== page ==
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Nuclear Energy

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Nuclear Energy - Page Text Content

S: Nuclear Energy

FC: Nuclear Energy

1: How it works A nuclear plant is basically a power plant fueled by radioactive things. The atoms are split apart in a nuclear plant and it releases a lot of energy, and then the turbines forces the interaction of wires and a magnetic field, and generates a current that transports the energy. | What is nuclear energy? Nuclear energy is heat and electricity generated by nuclear fission. It provides about 6 percent of the worlds energy and 13 percent of the electricity, Japan, U.S. and France are the biggest nuclear energy producers. There are currently 439 nuclear power plants operating in 31 countries.

2: Real Life Example A real life example of a nuclear plant is the Fukushima Daiichi Nuclear Plant. A disaster happened following the earthquake on 11 March, 2011. There were nuclear reactors that exploded and people were evacuated from their homes. The consequences of the explosions are that the area is full of radioactive things and people were not allowed to reenter without permission. Even now, people are not allowed to go into the Fukushima territories because there are still nuclear particles floating in the air, and the radiation level is still above normal.

3: Short Term Effects Some short term effects of a nuclear accident are nuclear sickness, which is basically fevers and stuff like that. It can be treated. There could also be nausea, vomit and etc. More short term effects are hair loss, skin problems, and lungs inflammation. Even after the debris flowed to California, there is still a medium radiation level detected in the debris and in the air.

4: Long Term Effects The long term effects are far more deadly. For example, excess radiation exposure can cause cancers. Radiation can also cause your cells to die and it can damage your organs. With large radiation doses, you can be killed. Sometimes, you could even have extended periods of illness, like vomiting, dizziness and blood vessel damage and disorders. Radiation can also cause mental illness.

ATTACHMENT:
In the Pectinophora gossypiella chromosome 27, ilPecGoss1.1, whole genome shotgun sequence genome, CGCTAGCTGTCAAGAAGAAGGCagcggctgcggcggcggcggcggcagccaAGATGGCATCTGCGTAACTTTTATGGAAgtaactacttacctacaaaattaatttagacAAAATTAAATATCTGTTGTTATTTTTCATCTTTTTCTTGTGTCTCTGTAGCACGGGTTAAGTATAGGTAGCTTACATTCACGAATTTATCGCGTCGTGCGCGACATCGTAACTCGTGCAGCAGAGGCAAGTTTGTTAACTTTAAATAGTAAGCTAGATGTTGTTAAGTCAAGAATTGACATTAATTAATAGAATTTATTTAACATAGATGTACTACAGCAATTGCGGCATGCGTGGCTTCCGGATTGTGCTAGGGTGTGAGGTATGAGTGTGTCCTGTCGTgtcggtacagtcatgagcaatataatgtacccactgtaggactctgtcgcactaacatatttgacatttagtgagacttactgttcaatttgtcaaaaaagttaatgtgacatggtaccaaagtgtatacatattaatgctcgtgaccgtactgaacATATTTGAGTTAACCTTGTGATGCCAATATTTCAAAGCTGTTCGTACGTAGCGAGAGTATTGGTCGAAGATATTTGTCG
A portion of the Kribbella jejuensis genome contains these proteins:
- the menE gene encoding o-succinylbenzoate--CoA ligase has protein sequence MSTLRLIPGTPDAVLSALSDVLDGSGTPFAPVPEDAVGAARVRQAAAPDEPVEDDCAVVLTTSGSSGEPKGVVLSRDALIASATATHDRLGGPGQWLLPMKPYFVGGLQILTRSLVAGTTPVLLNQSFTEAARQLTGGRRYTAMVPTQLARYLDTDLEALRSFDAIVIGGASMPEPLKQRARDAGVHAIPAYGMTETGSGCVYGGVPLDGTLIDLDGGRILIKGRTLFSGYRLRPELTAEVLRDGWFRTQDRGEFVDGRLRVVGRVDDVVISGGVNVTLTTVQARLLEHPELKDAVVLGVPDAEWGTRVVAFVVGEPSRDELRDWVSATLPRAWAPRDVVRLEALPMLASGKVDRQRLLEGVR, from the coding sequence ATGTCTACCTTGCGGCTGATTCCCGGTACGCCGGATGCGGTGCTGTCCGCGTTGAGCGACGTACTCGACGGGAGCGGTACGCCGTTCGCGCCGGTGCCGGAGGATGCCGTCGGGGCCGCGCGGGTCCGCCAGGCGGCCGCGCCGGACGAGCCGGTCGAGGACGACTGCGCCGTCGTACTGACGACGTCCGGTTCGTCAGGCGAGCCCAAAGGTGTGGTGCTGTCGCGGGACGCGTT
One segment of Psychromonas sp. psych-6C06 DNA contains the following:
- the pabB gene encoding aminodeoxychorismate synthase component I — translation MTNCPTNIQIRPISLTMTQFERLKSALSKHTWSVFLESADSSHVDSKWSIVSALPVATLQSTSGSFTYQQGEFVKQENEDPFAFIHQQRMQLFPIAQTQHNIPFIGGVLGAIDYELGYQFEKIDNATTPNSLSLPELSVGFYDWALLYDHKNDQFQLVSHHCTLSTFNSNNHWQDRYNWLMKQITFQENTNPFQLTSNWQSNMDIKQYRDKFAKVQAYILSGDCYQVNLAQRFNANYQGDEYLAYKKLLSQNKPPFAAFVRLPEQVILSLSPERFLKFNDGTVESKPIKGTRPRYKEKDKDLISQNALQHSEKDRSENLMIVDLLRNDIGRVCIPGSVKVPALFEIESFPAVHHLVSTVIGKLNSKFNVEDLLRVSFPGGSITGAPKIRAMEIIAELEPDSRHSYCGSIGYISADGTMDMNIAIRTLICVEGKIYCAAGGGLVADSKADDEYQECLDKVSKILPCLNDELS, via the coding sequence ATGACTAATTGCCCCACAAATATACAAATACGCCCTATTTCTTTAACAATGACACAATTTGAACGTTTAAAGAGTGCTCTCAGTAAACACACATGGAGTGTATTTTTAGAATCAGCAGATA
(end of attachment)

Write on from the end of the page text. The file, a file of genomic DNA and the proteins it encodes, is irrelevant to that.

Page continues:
5: Effect on wildlife and people The effects on wildlife are much greater than the effects on humans. Estimates say animals had been exposed to doses of radiation more than 100 times more than the safe amount of radiation an animal could be exposed to. Animals could also be abnormal when born, like the rabbit with no ears shown on the picture to the right. Humans were also exposed to radiation, which caused diseases and some diseases were even fatal. Even worse, in some areas, the radiation itself (not diseases) killed people.

8: How safe is this method? I would say this method of creating energy is not safe at all. Fukushima was not the worst case of nuclear disasters. The worst was the Chernobyl nuclear disaster that happened in 1986 in Ukraine. In that disaster, over 350 thousand people were evacuated for safety. Nuclear accidents don't happen often, but when it does, the effects are deadly, and often causing an area to be locked out. The accident involved over 500 thousand workers to fix the situation. Another hazard is that if there is an terrorist attack on the plant, the terrorists could basically use it as a nuclear bomb. There are a lot of nuclear accidents that happened in the history of the world so I would not say that this method is safe, despite the fact that it is effective.

9: Disposal of Nuclear Waste The disposal of nuclear waste is hazardous to human and animal lives if not disposed correctly. Most nuclear waste are simply stored underground until the radioactivity completely stops. The problem is that the waste takes up to 9 thousand years for the radioactivity to completely diminish. That means people may still be exposed to nuclear waste when they are building on top of a nuclear waste disposal area. If we don't build in that area, then we would have to wait 9000 years to actually enter the area safely.

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  • By: Ryan H.
  • Joined: over 4 years ago
  • Published Mixbooks: 1
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  • Title: Nuclear Energy
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  • Published: over 4 years ago

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